Thursday, March 2, 2017

Harry Houdini

Harry Houdini (Erik Weisz and later Ehrich Weis) born March 24, 1874 – October 31, 1926) was a Hungarian-American illusionist, stunt performer, and noted for his sensational escape acts. So much has been written about Houdini’s life from articles to books. The life he lived and the secrets he took with him over ninety years ago are still being researched and found today. There still seems to be an endless source of material around the world.

Over the past handful of years alone, anything from scrapbooks, posters, and letters seem to appear, and it doesn’t seem there will be any end in sight. The name Houdini will continue to live on as a goal setter. Whether it was his method of publicity, his public recognition, or just good timing; the name Harry Houdini has been the bar to reach for in magic.

Harry scaled playing cards with accuracy and he could cut a card in mid-air with a pair of scissors. Thanks to Jay Hunter for solving one part of the Houdini throw out card mystery. Jay found the following in "The Sphinx" for June, 1936. Included in John Mulholland's "Editor's Page", he included the following from Harry's brother, Theo Hardeen.  "...Hardeen wrote the following interesting letter to me: 'The very beautiful story about the card throwing of Herrmann and Thurston in the May issue interested me very much. However I think that it is a little incomplete in not mentioning the name of Houdini. In 1894, when Houdini and I were performing as the Houdini Brothers, Houdini threw out steamboat cards with his picture on the front. These were the regular cards, no thicker. Then when Houdini joined the Welsh Brothers tent show, after his marriage, and worked the act under the name of Harry and Bessie Houdini, Jim Bard of the famous Bard Brothers (Jim and Eddy) taught him how to do a back somersault. After that Houdini would scale out the cards and the last card, he would throw out, turn a back somersault and catch as it returned to the ring." 
        If it wasn't for one particular publication by someone who has surpassed Houdini in his prowess of handling cards, we wouldn't be able to enjoy the image below what appears to be the Houdini throw out card. Here is an image of the front of the card published in the 1977 book by Ricky Jay titled, Cards as Weapons. I want to make an open request, please. If you own this throw out card, it would really be nice to know what is on the back. What is the actual size and would you be so kind as to allow us to post a perfect image? One wonders, what happened to all of these cards?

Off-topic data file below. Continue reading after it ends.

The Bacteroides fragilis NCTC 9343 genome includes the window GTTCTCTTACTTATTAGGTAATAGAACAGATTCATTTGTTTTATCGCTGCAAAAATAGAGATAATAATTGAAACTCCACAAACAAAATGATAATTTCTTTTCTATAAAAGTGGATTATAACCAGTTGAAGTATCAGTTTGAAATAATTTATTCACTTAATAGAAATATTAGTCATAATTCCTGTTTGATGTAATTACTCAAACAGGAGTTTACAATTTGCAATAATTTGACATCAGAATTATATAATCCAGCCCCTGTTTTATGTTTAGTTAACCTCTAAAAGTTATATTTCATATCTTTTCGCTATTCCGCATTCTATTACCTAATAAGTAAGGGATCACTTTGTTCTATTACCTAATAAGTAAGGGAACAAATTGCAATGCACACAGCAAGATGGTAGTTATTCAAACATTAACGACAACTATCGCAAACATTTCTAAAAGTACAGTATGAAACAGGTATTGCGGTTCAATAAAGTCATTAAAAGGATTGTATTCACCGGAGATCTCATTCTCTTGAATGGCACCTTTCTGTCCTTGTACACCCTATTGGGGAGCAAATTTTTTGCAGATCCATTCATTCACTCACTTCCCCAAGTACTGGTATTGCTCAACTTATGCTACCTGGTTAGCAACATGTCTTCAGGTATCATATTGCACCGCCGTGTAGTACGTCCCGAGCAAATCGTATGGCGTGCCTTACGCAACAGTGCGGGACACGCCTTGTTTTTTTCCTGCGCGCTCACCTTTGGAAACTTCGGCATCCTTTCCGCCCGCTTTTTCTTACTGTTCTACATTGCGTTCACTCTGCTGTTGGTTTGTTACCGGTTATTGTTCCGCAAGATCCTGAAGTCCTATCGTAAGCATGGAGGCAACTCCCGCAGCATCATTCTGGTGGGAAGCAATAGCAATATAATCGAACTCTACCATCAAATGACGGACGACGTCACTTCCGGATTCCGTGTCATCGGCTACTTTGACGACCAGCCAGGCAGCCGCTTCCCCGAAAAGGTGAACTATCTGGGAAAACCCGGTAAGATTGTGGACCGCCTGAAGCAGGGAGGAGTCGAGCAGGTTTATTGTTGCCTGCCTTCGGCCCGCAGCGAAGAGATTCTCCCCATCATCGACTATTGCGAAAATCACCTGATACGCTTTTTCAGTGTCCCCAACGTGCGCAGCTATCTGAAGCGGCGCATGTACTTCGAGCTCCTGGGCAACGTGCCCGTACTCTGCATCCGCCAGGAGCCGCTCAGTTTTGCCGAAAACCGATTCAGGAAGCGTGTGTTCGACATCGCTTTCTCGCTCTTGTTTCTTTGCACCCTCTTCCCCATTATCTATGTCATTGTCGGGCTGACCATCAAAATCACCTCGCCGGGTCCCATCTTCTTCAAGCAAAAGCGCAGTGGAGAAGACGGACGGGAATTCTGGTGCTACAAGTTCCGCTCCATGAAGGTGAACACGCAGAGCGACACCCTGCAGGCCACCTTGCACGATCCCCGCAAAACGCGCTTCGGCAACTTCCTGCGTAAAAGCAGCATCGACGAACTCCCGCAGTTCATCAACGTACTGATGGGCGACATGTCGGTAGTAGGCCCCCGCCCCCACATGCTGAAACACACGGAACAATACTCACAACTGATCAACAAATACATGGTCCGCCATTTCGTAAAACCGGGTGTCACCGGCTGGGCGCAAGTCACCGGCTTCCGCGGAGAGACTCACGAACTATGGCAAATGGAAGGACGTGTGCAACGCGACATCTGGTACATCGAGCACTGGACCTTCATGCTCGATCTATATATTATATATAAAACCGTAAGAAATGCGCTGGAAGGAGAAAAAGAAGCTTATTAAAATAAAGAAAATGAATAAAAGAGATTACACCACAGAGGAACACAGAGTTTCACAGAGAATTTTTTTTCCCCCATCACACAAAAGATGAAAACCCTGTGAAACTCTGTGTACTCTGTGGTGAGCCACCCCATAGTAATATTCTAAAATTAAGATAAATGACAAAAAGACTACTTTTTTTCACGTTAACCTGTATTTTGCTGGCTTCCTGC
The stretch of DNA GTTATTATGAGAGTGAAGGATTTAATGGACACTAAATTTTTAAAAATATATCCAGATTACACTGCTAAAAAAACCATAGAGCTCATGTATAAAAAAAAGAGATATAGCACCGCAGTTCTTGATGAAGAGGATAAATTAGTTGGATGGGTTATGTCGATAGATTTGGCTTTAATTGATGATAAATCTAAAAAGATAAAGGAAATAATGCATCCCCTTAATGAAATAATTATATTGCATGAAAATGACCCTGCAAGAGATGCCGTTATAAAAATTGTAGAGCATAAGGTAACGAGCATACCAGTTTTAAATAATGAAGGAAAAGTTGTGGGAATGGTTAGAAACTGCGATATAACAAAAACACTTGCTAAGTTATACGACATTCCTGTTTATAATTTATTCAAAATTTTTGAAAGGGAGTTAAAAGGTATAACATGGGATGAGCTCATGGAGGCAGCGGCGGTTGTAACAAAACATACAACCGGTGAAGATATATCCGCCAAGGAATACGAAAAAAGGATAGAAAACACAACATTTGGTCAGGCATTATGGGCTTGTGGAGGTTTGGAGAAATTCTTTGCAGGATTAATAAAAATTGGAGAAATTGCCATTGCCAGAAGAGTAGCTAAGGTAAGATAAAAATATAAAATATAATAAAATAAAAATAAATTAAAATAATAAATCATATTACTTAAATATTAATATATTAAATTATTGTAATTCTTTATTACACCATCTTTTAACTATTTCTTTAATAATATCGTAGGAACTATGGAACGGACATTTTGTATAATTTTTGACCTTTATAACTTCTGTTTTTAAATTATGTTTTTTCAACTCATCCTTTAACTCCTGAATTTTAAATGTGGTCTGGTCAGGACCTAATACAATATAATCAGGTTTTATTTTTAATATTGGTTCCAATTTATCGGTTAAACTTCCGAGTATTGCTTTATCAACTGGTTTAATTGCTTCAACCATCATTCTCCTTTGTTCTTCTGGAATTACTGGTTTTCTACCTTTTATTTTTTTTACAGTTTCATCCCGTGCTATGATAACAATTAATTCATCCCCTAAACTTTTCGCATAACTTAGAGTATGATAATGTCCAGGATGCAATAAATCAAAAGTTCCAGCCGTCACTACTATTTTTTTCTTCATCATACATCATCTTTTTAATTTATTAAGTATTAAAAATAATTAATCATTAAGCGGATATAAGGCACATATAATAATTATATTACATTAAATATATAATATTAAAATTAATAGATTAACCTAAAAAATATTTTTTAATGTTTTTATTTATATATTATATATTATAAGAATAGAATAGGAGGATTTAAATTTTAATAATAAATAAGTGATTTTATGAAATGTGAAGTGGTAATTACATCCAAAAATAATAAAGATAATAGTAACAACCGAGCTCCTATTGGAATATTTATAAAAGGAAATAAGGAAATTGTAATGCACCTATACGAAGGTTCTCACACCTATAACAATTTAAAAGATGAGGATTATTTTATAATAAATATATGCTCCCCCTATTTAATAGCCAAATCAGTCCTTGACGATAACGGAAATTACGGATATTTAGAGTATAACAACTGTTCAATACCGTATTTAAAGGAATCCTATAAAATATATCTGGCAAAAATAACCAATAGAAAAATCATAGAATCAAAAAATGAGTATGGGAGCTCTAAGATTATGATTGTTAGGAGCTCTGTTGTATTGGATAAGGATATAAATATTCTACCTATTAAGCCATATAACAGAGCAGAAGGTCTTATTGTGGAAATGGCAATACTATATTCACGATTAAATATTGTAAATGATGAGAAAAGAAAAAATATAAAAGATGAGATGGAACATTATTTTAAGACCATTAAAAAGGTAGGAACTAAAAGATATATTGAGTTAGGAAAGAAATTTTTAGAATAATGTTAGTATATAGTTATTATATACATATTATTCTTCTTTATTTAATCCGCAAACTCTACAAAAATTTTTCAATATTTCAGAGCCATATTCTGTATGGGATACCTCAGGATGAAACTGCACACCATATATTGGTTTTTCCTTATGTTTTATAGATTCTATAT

To honor the man whose name continues to be brought up almost daily around the world, here is another image in the form of advertisement that nearly coincides with our site.

This 7.62cm x 11.43cm card was used to promote soap.

            It should be mentioned, the facts on the back of the card are not all correct (well, they got his name right). Possibly those were the facts they received at the time of the publication. This is one cards advertising Orocrema Almond Soap that was created in the early 1920’s. Each card measured three inches by four and a half inches (7.62cm x 11.43cm).

Loosely translated the card reads:
“A single film has been enough to make this fantastic artist universally known. Son of a wealthy merchant was born in Chicago, in 1887, where he studied the career of an engineer. Since childhood, he has always shown an engaging and decadent character that led him to the realization of his daring plans. He built an armored armor that was the main reason for his only film titled "Houdini and the human tank" that gave him popularity. He is of a nervous temperament, and his numerous prowess has made the stairway of the facade of a "skyscraper" with the sun helping his feet and hands. He is currently retired from cinematography.”
              Houdini's skills were somewhat legendary, as discussed on the sites Wild About Harry and The Great Harry Houdini. According to many sources, he would scale steamboat cards with his autograph on the face. Images of such cards can been seen on Pinterest and here on this site Propelled Pasteboards.

This three sheet poster is currently on display at the famed Winchester House in San Jose, California.

              As seen above, there was always one item that really would have made a perfect throw out card, but alas, it was only created as a poster.

1 comment:

  1. "The one item Harry didn’t use was a throw out card."
    What is that on p. 116 of "Cards as Weapons"?

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